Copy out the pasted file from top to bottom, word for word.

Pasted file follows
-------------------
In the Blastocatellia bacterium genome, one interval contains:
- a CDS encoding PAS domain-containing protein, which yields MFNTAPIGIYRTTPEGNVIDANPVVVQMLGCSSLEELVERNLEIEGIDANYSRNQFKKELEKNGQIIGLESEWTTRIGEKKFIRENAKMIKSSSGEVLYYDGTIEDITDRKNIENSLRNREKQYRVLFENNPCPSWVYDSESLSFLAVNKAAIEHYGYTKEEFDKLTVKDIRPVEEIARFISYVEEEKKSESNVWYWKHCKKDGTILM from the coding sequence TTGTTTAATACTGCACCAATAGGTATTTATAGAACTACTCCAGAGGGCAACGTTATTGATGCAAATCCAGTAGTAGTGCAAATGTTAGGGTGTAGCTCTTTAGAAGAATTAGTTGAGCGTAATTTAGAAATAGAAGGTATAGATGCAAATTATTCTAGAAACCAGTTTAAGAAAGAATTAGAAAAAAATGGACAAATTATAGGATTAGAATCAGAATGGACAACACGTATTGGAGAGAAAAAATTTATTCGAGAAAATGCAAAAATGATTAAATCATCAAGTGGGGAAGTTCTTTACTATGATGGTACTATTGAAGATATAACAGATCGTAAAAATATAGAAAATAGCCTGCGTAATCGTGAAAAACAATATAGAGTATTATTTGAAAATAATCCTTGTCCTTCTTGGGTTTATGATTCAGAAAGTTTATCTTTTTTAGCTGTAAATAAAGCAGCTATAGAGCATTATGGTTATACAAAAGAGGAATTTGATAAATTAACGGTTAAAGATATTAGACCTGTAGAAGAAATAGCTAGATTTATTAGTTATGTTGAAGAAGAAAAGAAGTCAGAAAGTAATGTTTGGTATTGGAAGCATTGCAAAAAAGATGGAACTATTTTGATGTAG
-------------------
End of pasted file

In the Blastocatellia bacterium genome, one interval contains:
- a CDS encoding PAS domain-containing protein, which yields MFNTAPIGIYRTTPEGNVIDANPVVVQMLGCSSLEELVERNLEIEGIDANYSRNQFKKELEKNGQIIGLESEWTTRIGEKKFIRENAKMIKSSSGEVLYYDGTIEDITDRKNIENSLRNREKQYRVLFENNPCPSWVYDSESLSFLAVNKAAIEHYGYTKEEFDKLTVKDIRPVEEIARFISYVEEEKKSESNVWYWKHCKKDGTILM from the coding sequence TTGTTTAATACTGCACCAATAGGTATTTATAGAACTACTCCAGAGGGCAACGTTATTGATGCAAATCCAGTAGTAGTGCAAATGTTAGGGTGTAGCTCTTTAGAAGAATTAGTTGAGCGTAATTTAGAAATAGAAGGTATAGATGCAAATTATTCTAGAAACCAGTTTAAGAAAGAATTAGAAAAAAATGGACAAATTATAGGATTAGAATCAGAATGGACAACACGTATTGGAGAGAAAAAATTTATTCGAGAAAATGCAAAAATGATTAAATCATCAAGTGGGGAAGTTCTTTACTATGATGGTACTATTGAAGATATAACAGATCGTAAAAATATAGAAAATAGCCTGCGTAATCGTGAAAAACAATATAGAGTATTATTTGAAAATAATCCTTGTCCTTCTTGGGTTTATGATTCAGAAAGTTTATCTTTTTTAGCTGTAAATAAAGCAGCTATAGAGCATTATGGTTATACAAAAGAGGAATTTGATAAATTAACGGTTAAAGATATTAGACCTGTAGAAGAAATAGCTAGATTTATTAGTTATGTTGAAGAAGAAAAGAAGTCAGAAAGTAATGTTTGGTATTGGAAGCATTGCAAAAAAGATGGAACTATTTTGATGTAG